Statewide, Vermont has had 10 homicides and one suspicious death since October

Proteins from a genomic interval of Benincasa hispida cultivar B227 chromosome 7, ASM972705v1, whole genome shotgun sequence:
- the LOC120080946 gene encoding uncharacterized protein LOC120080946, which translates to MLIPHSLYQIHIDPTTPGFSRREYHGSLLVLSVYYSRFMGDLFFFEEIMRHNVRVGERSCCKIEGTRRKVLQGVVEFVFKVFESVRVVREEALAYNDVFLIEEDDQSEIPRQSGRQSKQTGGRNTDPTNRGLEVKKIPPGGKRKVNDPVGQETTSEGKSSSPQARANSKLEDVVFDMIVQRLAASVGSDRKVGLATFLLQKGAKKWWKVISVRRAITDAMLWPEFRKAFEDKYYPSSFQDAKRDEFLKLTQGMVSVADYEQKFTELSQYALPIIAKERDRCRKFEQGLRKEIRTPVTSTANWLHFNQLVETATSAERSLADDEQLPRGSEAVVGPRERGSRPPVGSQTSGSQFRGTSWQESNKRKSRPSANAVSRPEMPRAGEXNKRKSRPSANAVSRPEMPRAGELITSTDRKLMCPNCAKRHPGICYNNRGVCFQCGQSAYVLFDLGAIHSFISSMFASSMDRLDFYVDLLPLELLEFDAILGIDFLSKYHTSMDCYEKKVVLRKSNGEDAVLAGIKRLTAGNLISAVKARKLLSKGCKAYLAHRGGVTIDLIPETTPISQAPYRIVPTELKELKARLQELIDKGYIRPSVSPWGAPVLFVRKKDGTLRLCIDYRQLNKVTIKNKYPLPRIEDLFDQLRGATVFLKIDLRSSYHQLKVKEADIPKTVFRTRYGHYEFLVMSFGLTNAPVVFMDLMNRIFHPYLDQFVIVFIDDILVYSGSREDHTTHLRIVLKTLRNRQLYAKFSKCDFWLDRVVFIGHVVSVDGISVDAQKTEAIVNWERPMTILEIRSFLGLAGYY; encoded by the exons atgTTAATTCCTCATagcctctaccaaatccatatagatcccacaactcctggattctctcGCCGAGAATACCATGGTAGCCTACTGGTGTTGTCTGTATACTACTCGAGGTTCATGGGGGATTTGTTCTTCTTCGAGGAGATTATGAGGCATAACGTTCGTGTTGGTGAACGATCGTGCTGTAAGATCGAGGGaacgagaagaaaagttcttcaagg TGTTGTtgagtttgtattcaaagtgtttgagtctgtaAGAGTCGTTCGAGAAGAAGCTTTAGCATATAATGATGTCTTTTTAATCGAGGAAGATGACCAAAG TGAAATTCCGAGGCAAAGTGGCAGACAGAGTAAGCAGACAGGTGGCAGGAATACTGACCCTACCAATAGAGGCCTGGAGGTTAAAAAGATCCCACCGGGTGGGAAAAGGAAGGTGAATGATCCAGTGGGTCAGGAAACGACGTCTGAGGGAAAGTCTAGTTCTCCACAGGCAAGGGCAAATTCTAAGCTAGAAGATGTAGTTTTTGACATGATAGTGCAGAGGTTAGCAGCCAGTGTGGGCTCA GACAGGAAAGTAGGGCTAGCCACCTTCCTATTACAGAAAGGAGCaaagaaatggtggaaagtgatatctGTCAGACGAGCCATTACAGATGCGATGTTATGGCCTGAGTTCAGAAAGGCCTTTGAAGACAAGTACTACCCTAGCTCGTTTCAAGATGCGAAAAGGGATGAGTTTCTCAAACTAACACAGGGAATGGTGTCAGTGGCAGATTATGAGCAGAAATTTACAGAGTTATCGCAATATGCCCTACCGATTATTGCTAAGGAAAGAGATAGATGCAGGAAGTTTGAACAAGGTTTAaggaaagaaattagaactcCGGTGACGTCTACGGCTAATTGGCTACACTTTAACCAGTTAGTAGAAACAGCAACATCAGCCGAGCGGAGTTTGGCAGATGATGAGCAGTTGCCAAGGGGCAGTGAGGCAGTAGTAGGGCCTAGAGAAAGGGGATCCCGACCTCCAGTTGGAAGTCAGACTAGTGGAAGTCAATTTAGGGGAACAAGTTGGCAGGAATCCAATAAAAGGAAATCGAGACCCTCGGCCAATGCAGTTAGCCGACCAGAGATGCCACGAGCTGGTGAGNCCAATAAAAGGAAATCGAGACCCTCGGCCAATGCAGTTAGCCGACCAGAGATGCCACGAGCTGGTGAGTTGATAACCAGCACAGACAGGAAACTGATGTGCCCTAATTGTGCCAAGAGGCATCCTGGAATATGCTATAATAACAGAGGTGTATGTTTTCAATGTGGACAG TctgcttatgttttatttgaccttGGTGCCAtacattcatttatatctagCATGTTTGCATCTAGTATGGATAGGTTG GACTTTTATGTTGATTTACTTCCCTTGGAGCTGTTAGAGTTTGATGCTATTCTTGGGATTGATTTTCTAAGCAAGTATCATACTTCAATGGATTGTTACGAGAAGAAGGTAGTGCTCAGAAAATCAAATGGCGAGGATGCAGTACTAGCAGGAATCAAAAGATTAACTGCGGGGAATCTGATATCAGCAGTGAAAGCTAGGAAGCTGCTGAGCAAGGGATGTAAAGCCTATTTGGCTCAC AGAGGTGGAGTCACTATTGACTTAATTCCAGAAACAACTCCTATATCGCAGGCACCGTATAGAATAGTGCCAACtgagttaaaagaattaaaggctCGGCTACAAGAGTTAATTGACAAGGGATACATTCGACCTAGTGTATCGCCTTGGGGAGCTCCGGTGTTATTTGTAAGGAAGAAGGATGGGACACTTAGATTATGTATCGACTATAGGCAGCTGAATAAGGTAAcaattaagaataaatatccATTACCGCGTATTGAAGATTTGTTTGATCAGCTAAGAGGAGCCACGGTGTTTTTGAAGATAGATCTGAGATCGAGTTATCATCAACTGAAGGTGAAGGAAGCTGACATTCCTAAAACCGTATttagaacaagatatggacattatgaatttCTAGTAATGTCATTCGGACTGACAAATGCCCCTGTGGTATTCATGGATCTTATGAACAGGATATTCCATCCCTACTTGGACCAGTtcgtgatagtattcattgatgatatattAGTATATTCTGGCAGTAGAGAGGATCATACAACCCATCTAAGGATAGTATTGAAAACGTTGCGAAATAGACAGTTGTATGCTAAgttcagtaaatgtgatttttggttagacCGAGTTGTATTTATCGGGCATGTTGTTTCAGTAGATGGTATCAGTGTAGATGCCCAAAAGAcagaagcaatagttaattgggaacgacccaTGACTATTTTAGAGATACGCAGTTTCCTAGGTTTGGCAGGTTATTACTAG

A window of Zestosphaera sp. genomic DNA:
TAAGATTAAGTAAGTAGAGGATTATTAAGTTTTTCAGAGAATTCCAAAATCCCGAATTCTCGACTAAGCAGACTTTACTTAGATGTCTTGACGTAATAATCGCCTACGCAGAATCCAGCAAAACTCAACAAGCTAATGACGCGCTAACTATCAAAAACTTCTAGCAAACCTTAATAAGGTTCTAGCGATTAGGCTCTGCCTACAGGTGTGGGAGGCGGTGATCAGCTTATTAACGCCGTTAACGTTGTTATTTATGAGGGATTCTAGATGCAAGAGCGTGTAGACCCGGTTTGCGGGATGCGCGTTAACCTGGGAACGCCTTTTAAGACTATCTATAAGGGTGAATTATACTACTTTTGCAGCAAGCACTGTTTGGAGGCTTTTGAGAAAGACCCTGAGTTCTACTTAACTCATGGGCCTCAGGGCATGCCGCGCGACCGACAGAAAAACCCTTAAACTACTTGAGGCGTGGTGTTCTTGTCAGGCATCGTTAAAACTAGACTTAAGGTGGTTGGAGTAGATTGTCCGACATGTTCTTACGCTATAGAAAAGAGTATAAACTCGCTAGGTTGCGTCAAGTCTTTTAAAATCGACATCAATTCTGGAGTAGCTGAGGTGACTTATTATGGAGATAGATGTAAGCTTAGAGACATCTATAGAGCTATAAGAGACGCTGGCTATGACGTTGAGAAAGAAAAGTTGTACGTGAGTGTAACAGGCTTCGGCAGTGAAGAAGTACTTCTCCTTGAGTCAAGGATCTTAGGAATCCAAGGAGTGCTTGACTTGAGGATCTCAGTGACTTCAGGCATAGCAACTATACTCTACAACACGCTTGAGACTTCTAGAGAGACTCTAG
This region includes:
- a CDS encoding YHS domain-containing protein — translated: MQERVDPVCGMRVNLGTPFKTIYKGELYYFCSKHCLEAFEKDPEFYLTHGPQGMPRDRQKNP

The recent shootings of three college students of Palestinian descent in Vermont’s largest city come as the small rural state, often ranked as one of the nation’s safest, is grappling with a spike in gun violence. Statewide, Vermont has had 10 homicides and one suspicious death since October, including a double homicide in Burlington. Burlington has seen 16 gunfire incidents so far this year. Many communities are experiencing an alarming rise in gun violence with recent shootings happening in Newport, Danville, St. Johnsbury, Brattleboro, Castleton, and others. The shooting deaths around the state this fall have taxed the short-staffed State Police, which has made arrests in two of them. The agency has a 15% vacancy rate — with 51 positions unfilled. Overall the country had a 6% decrease in national firearms homicides between 2021 and 2022, but Vermont saw a 185% jump, according to Vermont State Police Capt. Shawn Loan. About half of the homicides in Vermont involved a firearm between 2017 and 2021, he said. Last year that rose to 86%, Loan said. Statewide, Vermont’s homicide rate last year was about 3.9 per 100,000, compared with Los Angeles at 3.1 and New York City at 2.3 per 100,000. Burlington’s rate was 11.2 per 100,000, exceeding the rates in Philadelphia, Phoenix and Springfield, Massachusetts, according to Loan. “We don’t have enough ambulances to run, we don’t have enough homicide investigators because we’re not designed to have that high rate of violent crime.